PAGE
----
Bury the scream that comes with all such news. Shut up! Keep silent, while you catch your breath— How dare you show the children what you feel, That there are things which put your life on hold. You can’t spend many resources on grief When you’re working hard stocking up on fear.
But you weren’t born to live in whirling fear Of whatever is swirling in the news. Closer in, there is more to grief than grief— Death, yes, but missing your niece’s first breath, Weddings with no one to have and to hold Promising things that it’s too soon to feel.
Whatever you do, please don’t forget to feel. Don’t let a blue glow medicate your fear. Let your eyes, ears, nose, tongue, skin take and hold All the wonders that never make the news. Flex your ribcage to draw the deepest breath. Whisper a prayer of thanksgiving for grief.
Home alone, you’ll feel all news is bad news, As you scan for fear and hear your own breath Craving someone to hold you and your grief.
Image: Fog and Sun, Hamilton County, Tenn., March 2020.
When my family moved to North Carolina, in the summer of 1998, I was fourteen with an endless imagination for the adventures these hazy blue mountains would hold for an erstwhile Georgia flatlander. I moved away after a short while (to Dayton, Tenn., for college in 2002, and I’ve lived in Chattanooga since 2006), but these hills have always felt like home. Fortunately, my parents still live in the same county, so I get to come back and stay often.
Of all the mountains, perhaps none captured my fancy quite like Snake Mountain. It was due north from the back deck of the house we first lived in up there, its silent, volcano-like visage staring at me every morning. Unlike many other peaks around the area, it was also inaccessible—private property with no marked trail or easy access to its 5,555′ rock-strewn summit.
Some years ago, the property owner allowed for a hiking easement, but I’ve not found the time to check it out. Most hikes with family opt for more easily obtained objectives. This Christmas break, though, my sister, my brother-in-law, and I decided to give it a go. As a bonus, we even talked my dear wife and our oldest two girls into tagging along. Were we ever in for some fun.
The trailhead, such as it is, is a metal farm gate on the southbound side of Meat Camp Road, across from a gravel pull-off just big enough for three or four cars. It’s about 1/2 mile past the entrance to Elk Knob State Park (which is a worthwhile hike in its own right). There are several gates on the same side of the road, so look for the one with the “Practice Leave-No-Trace Hiking” sign on a telephone pole next to it. A quick hop of the gate (if it’s closed) and you’re off.
The first mile or so is a wide (if quite steep) unpaved road—whether for logging or access to utilities. The steady ascent moves between woods and fields, and opens up some fine views of nearby peaks.
After nearly 700 feet of elevation gain, the trail splits off the road and becomes excruciatingly vertical, navigating a narrow way through grass, rocks, and mud. Passing some impressive cliffs, the sweeping view to the north and east begins to take shape—taking in much of Ashe County and on up to Mount Rogers and Whitetop in Virginia.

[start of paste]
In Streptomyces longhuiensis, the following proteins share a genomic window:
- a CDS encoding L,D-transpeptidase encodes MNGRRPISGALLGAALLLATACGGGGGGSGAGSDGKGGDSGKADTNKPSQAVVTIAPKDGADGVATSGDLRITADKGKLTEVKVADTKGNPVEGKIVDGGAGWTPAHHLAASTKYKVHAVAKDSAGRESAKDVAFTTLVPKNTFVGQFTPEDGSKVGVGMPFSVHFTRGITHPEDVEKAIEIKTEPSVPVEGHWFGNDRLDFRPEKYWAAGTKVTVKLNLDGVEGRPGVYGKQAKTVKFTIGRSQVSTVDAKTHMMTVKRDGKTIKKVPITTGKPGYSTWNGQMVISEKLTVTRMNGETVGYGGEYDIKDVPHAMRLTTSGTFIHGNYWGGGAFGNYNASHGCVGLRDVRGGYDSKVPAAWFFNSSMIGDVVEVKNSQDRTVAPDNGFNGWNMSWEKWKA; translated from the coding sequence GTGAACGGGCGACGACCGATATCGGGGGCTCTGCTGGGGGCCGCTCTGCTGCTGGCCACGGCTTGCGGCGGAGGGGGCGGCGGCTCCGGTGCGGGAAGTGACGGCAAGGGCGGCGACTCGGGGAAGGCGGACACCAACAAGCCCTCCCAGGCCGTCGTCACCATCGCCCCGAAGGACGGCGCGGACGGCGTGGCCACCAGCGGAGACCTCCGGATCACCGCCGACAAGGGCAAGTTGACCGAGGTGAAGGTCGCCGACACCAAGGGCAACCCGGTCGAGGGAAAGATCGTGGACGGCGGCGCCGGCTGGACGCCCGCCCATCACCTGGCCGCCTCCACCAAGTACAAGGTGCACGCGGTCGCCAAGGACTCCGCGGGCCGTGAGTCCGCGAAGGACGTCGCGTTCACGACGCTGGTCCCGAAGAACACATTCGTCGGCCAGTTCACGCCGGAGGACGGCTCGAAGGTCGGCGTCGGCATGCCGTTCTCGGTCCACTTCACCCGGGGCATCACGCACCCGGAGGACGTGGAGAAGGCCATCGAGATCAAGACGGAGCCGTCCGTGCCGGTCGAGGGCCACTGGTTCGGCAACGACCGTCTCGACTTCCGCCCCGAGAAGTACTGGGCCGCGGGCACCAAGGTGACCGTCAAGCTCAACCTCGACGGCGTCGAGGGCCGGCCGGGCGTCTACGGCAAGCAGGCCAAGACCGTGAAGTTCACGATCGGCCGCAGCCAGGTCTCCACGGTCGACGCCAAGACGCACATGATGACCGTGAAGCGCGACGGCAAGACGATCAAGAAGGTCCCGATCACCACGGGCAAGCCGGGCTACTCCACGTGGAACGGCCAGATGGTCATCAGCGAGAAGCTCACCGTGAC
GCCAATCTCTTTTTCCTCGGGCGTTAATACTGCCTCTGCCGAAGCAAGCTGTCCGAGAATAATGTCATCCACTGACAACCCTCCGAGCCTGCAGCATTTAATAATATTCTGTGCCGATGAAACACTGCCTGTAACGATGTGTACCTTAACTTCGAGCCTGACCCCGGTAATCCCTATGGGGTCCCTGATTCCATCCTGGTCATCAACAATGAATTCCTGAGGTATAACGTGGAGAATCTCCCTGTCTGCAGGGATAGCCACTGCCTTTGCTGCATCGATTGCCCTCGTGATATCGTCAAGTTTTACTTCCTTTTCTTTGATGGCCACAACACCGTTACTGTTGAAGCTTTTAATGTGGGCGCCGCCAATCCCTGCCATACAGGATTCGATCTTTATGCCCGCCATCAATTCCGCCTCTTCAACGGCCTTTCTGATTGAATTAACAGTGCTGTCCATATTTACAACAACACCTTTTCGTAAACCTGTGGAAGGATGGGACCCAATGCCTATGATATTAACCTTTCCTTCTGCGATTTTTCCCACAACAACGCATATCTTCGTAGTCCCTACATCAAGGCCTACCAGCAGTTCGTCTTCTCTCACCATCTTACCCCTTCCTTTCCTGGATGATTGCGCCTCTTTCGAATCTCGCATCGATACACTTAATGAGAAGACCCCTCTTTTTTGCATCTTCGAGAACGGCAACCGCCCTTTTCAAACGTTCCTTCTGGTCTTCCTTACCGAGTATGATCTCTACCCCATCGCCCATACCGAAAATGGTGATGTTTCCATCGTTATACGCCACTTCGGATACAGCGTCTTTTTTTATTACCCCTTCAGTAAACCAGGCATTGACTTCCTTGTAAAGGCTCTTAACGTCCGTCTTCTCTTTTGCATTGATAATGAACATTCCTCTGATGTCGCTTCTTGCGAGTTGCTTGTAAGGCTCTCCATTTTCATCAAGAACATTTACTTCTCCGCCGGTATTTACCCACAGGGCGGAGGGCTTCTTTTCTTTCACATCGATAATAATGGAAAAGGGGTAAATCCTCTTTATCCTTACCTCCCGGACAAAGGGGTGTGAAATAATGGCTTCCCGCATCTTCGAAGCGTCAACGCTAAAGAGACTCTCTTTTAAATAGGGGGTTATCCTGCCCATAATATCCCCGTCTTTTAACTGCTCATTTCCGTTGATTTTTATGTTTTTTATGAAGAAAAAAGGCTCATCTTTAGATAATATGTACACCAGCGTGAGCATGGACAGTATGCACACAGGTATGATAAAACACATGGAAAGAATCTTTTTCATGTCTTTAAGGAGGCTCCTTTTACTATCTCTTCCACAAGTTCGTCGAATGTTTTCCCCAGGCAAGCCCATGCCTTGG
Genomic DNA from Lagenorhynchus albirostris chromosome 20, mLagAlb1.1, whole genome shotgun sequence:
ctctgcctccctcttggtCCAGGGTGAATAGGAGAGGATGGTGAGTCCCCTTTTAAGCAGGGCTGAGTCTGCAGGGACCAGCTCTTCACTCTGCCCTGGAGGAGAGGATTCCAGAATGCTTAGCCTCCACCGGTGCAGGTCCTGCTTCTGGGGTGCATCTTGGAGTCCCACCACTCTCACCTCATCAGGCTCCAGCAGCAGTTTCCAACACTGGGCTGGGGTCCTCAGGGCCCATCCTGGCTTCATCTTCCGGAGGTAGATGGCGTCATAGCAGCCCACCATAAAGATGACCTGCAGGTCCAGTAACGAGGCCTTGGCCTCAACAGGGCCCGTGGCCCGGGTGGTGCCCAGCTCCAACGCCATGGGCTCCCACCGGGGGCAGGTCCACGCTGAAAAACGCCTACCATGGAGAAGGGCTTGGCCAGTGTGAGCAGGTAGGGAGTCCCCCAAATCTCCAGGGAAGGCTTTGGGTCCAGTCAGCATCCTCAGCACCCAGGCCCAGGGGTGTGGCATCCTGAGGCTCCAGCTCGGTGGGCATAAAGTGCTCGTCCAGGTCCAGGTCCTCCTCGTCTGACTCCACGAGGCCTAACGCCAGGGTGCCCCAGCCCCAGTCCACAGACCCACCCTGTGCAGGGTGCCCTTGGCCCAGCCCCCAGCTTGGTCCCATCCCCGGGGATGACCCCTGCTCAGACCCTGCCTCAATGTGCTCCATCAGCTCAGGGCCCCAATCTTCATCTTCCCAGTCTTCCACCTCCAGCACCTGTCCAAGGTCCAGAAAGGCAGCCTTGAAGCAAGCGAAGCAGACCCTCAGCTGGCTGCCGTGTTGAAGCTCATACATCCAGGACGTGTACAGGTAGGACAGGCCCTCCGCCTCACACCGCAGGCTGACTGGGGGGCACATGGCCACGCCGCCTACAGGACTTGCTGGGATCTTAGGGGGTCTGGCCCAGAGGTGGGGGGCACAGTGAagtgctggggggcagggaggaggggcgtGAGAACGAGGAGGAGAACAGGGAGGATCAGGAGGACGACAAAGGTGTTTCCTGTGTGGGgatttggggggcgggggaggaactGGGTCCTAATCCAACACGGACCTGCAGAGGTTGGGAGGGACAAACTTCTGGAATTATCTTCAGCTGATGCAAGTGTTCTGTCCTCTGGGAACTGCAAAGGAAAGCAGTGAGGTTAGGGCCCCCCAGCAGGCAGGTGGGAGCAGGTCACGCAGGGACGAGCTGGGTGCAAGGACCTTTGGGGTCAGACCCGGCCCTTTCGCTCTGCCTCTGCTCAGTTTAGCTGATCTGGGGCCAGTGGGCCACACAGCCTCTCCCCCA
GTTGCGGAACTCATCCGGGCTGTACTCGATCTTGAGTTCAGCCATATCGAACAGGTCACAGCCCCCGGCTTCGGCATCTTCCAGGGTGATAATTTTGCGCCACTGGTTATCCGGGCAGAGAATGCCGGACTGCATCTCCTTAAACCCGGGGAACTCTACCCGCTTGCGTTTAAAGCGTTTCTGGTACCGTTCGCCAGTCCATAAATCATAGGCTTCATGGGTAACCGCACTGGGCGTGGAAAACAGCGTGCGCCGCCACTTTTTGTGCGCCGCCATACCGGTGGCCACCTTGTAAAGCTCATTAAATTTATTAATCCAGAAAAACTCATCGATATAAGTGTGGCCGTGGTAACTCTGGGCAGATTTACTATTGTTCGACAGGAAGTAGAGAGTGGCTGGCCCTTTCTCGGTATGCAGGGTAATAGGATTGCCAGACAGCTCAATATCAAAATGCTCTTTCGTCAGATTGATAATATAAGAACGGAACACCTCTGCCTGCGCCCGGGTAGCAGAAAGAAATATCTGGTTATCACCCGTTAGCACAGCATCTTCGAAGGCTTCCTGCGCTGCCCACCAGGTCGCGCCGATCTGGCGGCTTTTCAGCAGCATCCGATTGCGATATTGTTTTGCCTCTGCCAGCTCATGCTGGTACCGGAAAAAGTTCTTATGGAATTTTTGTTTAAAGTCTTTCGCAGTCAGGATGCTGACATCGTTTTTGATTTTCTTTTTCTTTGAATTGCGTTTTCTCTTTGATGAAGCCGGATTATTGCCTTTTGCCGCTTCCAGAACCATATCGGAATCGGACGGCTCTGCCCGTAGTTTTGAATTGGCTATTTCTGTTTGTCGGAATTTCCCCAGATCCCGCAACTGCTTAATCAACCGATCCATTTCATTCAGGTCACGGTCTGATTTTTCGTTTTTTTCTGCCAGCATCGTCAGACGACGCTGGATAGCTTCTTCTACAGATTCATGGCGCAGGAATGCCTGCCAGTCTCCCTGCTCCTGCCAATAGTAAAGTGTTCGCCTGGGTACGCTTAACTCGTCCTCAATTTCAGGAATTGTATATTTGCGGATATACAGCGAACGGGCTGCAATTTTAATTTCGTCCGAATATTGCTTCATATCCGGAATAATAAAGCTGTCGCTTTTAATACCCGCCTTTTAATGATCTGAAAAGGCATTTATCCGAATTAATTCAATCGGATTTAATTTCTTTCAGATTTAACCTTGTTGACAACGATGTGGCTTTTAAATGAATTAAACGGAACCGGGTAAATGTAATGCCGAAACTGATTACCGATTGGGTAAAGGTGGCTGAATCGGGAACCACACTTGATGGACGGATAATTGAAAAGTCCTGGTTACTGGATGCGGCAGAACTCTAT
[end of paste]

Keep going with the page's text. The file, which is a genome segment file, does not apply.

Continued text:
The ascent slows at a sub peak, with a semi-level stretch along a narrowing rock-ledged ridge. At this point, off to the right, you might notice a road and parking lot, which is part of a failed housing development accessed through Tennessee (at this point, the ridgeline—and trail—follows the state line). I think you can access the trail from there, making a shorter approach. The easygoing stops abruptly when the trail appears to dead-end into a small cliff. We made the mistake of following some trodden ground to the right, but the trail actually goes straight up in a tough scramble (because it is private property without an “official” or maintained trail, the whole route is unblazed).
Because of the error, we ended up sidehill in thick woods as the false trail petered out. Rather than going back, we made a tree-to-tree sprint back to the top of the ridge to re-find the trail and made it to the north sub-summit for lunch. The view west and south (encompassing the Holston Valley, Grandfather Mountain, the Roan Mountain massif, and the Black Mountains) opens up. On this well warmer than average day, the wind was low, and ravens were circling the cliffs (likely eying my kids’ cheetos).
After a knee-busting descent down a stair-step of amphibolite outcroppings, a look back shows the difficulty of what you’ve accomplished.
The rest of the descent back to the road portion is a nice mix of deft, ACL-preserving maneuvers through leaves and mud and step-downs with some good, old-fashioned butt-busting slides. Once you hit the walkable section it’s a quick hustle back to the car. The whole descent from the summit barely took 30 minutes (covering nearly 2 miles). An afternoon well spent, with views as good as I’ve seen anywhere. My oldest daughter said the rock climbing work was harder than what we did at Joshua Tree this summer, which did my Carolina heart proud.